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Iran war fear to set oil market on fire: US energy experts|
Fear over the closure of the Strait of Hormuz was the biggest reason why gasoline prices in the US hit an all-time January high in the first month of 2012.
Thu Feb 23, 2012 6:6PM GMT
It's a market that's caught fire. And it doesn't look like there's any circuit breakers to stop it."
Ben Brockwell, analyst at the Oil Price Information Service
US energy experts say the escalation of tensions between the United States and Iran will prompt a rise in the price of gasoline in the US, stating that a primary 30-cent increase per gallon will be just a beginning for further price hikes.
Gasoline prices have already increased by more than 10 percent over the last two months, following the increase in global oil prices, according to a report published on the CNN website said on Thursday.
According to the report, several factors, including supply disruptions in a number of oil producing nations, have caused the prices of the energy source to rise, leading in return to a similar increase in the prices of such oil byproducts as gasoline.
“But the biggest factor [behind the oil price upsurge] by far, say analysts, is fear that tensions with Iran will lead to an all-out war that causes a disruption in oil supplies,” the report said.
"The market right now is fairly well supplied, but you've just got a significant fear factor that things could get worse," said John Kingston, the director of the oil department at Platts energy analysis institute.
The expert said the fear is that Iran's 2.2 million barrels a day in crude exports could be cut off.
Other experts maintain that a worse fear is over the possibility that the 17 million barrels a day that flow through the Strait of Hormuz and account for one-fifth of the world's total production could be disrupted in case of a war.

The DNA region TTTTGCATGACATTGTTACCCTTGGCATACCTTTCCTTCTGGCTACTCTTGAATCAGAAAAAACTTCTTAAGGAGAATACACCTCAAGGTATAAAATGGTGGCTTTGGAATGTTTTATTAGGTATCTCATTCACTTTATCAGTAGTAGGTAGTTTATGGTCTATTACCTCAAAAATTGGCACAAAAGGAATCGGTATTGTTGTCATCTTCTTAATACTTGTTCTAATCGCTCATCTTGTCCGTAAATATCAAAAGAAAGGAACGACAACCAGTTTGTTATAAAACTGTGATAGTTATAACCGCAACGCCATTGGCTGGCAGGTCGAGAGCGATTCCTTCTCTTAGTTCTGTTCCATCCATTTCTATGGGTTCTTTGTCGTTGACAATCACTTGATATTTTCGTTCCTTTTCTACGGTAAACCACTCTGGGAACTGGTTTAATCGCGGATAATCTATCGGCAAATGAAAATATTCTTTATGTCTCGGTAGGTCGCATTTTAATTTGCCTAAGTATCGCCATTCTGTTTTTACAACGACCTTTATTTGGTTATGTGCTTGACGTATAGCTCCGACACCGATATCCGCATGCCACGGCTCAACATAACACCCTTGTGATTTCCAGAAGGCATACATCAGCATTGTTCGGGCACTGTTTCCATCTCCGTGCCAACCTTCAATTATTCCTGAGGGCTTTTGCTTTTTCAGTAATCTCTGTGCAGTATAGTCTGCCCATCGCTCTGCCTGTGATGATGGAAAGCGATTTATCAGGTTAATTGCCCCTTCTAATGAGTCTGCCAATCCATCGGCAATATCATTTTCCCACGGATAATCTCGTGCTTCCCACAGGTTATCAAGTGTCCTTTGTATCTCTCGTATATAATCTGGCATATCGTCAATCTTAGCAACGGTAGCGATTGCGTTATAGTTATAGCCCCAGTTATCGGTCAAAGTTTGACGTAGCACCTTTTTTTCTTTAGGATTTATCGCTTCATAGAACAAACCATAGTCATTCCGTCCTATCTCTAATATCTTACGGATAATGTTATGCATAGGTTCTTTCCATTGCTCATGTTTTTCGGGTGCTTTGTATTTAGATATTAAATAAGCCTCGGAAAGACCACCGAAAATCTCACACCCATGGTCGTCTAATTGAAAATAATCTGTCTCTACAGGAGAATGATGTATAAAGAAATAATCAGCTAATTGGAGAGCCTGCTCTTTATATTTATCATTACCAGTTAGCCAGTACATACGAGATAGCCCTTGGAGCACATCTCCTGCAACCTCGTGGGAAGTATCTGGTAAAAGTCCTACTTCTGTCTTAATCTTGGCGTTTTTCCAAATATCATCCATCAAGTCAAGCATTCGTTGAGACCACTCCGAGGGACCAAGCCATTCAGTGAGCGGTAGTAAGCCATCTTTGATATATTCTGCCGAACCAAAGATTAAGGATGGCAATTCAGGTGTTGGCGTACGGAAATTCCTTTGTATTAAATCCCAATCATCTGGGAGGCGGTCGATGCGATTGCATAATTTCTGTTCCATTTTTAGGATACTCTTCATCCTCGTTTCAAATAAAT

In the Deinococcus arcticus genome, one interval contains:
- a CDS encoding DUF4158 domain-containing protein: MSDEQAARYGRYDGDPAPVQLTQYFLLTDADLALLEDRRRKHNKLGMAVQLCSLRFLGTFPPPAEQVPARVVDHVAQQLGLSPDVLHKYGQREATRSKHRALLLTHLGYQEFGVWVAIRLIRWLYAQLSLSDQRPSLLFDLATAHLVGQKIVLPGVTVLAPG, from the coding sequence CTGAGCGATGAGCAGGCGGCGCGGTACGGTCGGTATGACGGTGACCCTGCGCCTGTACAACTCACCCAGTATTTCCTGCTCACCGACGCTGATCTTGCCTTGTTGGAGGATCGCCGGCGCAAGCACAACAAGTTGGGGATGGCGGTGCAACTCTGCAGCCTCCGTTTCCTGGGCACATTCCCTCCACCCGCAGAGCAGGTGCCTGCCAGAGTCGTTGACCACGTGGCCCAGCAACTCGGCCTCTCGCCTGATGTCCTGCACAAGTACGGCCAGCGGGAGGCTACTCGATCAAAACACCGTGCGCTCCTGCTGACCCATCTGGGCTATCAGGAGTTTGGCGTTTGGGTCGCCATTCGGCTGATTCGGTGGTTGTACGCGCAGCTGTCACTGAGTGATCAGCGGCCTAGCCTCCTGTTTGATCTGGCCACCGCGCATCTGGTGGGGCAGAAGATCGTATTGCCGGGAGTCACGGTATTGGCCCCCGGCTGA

The AAA Energy Service Company has reported that fear over the closure of the Strait of Hormuz was the biggest reason why gasoline prices in the US hit an all-time January high in the first month of 2012.
"It's a market that's caught fire. And it doesn't look like there's any circuit breakers to stop it," said Ben Brockwell, an analyst at the Oil Price Information Service, which collects data for the AAA.
Unless the situation with Iran cools off, he added, and future prices decline, consumers will likely see the 35-cent-a-gallon difference in the form of a similarly paired price hike at the pump in a matter of weeks.
Israeli officials have recently ramped up their war rhetoric against Iran, threatening the Islamic Republic with military strikes in case the US-engineered sanctions against the country fail to force Tehran into abandoning its civilian nuclear program.
The United States, Israel and some of their allies accuse Tehran of pursuing military objectives in its nuclear program.
Iran refutes the Western allegations, and the International Atomic Energy Agency (IAEA) has never found any evidence indicating that Tehran's civilian nuclear program has been diverted towards nuclear weapons production.